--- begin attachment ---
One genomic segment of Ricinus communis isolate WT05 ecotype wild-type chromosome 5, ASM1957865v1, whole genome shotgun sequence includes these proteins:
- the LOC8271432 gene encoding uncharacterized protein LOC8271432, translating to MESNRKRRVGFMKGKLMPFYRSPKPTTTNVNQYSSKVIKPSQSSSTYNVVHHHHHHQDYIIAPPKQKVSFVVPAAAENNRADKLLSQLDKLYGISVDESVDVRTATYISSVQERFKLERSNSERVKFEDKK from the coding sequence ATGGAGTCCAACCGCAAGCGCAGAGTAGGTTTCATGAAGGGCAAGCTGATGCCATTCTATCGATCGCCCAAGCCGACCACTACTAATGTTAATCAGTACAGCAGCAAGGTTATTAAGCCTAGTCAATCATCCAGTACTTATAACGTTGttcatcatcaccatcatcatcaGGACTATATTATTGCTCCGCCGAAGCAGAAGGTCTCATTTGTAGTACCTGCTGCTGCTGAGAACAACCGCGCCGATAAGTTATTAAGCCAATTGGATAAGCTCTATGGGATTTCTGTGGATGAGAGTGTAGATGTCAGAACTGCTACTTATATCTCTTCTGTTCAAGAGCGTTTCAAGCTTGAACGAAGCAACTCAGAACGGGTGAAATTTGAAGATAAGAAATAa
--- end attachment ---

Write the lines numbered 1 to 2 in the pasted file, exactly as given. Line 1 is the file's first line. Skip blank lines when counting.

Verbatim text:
One genomic segment of Ricinus communis isolate WT05 ecotype wild-type chromosome 5, ASM1957865v1, whole genome shotgun sequence includes these proteins:
- the LOC8271432 gene encoding uncharacterized protein LOC8271432, translating to MESNRKRRVGFMKGKLMPFYRSPKPTTTNVNQYSSKVIKPSQSSSTYNVVHHHHHHQDYIIAPPKQKVSFVVPAAAENNRADKLLSQLDKLYGISVDESVDVRTATYISSVQERFKLERSNSERVKFEDKK from the coding sequence ATGGAGTCCAACCGCAAGCGCAGAGTAGGTTTCATGAAGGGCAAGCTGATGCCATTCTATCGATCGCCCAAGCCGACCACTACTAATGTTAATCAGTACAGCAGCAAGGTTATTAAGCCTAGTCAATCATCCAGTACTTATAACGTTGttcatcatcaccatcatcatcaGGACTATATTATTGCTCCGCCGAAGCAGAAGGTCTCATTTGTAGTACCTGCTGCTGCTGAGAACAACCGCGCCGATAAGTTATTAAGCCAATTGGATAAGCTCTATGGGATTTCTGTGGATGAGAGTGTAGATGTCAGAACTGCTACTTATATCTCTTCTGTTCAAGAGCGTTTCAAGCTTGAACGAAGCAACTCAGAACGGGTGAAATTTGAAGATAAGAAATAa